While consumer advocate Ralph Nader is right to express concern over proposed driverless car legislation, his premise that lawmaking is moving too fast is wrong. The real problem is that lawmaking is not moving at all, say Tod Northman and Chris Pantoja of Tucker Ellis LLP.
The U.S. Securities and Exchange Commission's complaint last week against Elon Musk and the settlement that followed seems like an obvious, routine and easy win for the government. But there is a lot more to the Tesla tweet debacle than meets the eye, says John Reed Stark of John Reed Stark Consulting LLC.
Employment lawyers dare not turn away from their news feeds lest they miss the next critical case law update. Lovita Tandy of Tandy Legal and Bonnie Burke of Lawrence & Bundy LLC review the latest on sexual orientation discrimination, employee arbitration agreements and joint employer liability.
At a time when the materiality of corporate reputation risk is widely recognized, but institutional safeguards against that risk are not, what are the implications for directors and officers? The current state of play is not comforting, says Nir Kossovsky of Steel City Re.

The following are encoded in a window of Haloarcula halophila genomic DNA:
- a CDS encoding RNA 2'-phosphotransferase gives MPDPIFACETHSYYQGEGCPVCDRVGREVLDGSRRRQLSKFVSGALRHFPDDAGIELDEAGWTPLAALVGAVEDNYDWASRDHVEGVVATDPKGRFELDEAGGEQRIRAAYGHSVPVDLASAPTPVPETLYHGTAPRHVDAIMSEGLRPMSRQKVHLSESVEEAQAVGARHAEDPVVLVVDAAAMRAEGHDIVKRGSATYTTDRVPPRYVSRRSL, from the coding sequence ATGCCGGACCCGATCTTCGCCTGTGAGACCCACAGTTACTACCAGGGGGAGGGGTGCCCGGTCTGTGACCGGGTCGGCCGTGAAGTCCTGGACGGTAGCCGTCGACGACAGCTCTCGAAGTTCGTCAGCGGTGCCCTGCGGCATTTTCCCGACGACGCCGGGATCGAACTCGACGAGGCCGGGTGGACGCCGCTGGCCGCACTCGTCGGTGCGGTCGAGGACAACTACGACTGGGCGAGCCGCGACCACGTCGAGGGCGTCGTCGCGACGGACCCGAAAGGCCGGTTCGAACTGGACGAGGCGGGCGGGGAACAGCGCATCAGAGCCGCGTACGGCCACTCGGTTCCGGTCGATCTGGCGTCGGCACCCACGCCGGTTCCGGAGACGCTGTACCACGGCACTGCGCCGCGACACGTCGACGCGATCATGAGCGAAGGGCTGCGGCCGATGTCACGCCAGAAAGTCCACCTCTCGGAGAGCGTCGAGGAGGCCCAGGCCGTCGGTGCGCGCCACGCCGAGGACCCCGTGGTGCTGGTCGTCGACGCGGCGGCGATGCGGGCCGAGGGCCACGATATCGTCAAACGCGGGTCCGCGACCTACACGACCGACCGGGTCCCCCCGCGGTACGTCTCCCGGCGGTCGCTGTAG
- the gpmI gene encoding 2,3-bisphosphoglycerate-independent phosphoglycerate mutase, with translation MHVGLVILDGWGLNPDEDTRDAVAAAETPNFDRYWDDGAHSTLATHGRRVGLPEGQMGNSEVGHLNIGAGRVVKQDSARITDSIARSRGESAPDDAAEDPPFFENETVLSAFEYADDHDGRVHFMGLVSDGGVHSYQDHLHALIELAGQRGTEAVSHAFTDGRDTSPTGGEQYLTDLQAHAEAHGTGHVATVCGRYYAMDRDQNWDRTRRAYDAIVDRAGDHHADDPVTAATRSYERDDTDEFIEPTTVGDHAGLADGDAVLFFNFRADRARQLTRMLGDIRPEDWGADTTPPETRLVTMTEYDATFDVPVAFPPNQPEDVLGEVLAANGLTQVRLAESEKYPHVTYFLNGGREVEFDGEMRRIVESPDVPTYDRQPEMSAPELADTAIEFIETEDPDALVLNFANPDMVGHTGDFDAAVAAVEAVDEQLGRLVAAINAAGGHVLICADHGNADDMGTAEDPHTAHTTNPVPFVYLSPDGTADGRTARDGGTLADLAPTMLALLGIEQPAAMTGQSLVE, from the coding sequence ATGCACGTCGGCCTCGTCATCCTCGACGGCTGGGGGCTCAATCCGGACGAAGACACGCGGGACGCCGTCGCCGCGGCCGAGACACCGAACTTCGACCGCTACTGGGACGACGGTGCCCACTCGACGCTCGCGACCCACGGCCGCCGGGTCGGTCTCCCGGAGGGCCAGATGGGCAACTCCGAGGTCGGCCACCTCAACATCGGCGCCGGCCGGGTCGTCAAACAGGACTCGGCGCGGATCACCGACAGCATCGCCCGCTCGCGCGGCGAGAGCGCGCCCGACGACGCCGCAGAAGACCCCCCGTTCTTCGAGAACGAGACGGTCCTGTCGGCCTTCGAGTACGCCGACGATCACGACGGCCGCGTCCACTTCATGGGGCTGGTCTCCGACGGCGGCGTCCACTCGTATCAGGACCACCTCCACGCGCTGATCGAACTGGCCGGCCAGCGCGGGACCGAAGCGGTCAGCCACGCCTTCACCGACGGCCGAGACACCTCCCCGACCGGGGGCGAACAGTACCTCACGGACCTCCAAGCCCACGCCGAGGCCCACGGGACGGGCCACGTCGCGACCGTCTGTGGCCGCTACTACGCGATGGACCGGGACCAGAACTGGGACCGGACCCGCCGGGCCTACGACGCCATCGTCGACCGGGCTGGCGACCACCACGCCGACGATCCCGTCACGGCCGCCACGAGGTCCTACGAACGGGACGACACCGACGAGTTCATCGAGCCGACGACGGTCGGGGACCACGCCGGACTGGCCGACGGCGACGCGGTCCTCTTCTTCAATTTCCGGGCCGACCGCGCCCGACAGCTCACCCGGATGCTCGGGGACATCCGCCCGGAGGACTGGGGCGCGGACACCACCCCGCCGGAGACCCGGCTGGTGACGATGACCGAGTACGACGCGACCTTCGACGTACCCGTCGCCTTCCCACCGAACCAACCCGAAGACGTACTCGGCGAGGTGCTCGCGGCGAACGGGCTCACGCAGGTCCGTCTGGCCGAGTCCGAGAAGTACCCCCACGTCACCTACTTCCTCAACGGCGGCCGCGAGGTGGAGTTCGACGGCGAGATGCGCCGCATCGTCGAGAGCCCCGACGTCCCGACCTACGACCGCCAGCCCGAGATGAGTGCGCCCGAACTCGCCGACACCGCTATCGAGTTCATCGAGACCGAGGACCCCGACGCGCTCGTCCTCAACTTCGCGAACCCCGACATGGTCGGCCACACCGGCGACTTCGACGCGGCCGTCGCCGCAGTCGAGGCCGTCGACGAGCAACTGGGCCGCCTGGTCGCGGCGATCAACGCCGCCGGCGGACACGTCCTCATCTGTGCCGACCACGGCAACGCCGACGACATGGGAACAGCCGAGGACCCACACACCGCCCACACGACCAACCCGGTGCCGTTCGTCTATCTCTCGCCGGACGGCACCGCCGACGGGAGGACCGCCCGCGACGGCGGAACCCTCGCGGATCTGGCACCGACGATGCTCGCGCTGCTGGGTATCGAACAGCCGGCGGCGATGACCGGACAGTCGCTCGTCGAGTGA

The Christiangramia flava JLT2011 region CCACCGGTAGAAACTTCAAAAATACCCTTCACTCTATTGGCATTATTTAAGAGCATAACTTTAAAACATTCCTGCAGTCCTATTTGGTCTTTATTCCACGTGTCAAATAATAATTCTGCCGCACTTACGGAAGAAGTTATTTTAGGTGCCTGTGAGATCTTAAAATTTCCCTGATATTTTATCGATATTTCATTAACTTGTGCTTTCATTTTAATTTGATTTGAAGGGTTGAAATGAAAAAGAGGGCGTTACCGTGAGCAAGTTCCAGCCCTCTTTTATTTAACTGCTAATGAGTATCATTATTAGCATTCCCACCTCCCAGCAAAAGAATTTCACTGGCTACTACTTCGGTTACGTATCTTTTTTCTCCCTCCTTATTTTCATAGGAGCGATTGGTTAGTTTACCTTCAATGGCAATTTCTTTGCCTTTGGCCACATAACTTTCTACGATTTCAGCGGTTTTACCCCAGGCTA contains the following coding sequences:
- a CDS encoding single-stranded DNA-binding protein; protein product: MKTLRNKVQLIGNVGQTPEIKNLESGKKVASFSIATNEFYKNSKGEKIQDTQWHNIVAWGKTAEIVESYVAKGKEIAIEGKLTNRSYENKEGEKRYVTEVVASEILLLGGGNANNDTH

Just as Amazon and other online retail intermediaries have raised new product liability questions, similar questions are being asked about companies that provide short-term vehicle rentals. The legal theories that insulate online marketplaces from strict product liability concerns can also be applied to car-sharing businesses, says Steven Kramer of Eckert Seamans Cherin & Mellott LLC.
Jason Idilbi, former BigLaw associate and general counsel of the tech startup Passport Labs Inc., returns to Law360 to share recent thoughts on best practices for newer associates — whether they are serving external clients or senior attorneys within their firms.
Illinois businesses engaging in activities relating to fuel in any way, even those which do not believe themselves to be retailers or distributors, should be apprised of potential multijurisdictional obligations regarding the various Illinois motor fuel taxes, says Christopher Lutz of Horwood Marcus & Berk Chtd.
As automobiles become part of the internet of things, some automakers and their suppliers are turning to open-source software to reduce costs, accelerate development and enhance interoperability. But a disciplined and thoughtful approach is needed to evaluate software licensing terms, functionality, stability and security, say attorneys with Mayer Brown LLP.
In a new, extraordinary book, "Tough Cases: Judges Tell the Stories of Some of the Hardest Decisions They’ve Ever Made," 13 of my judicial brethren have courageously and dramatically humanized the judicial process, says U.S. District Judge Frederic Block of the Eastern District of New York.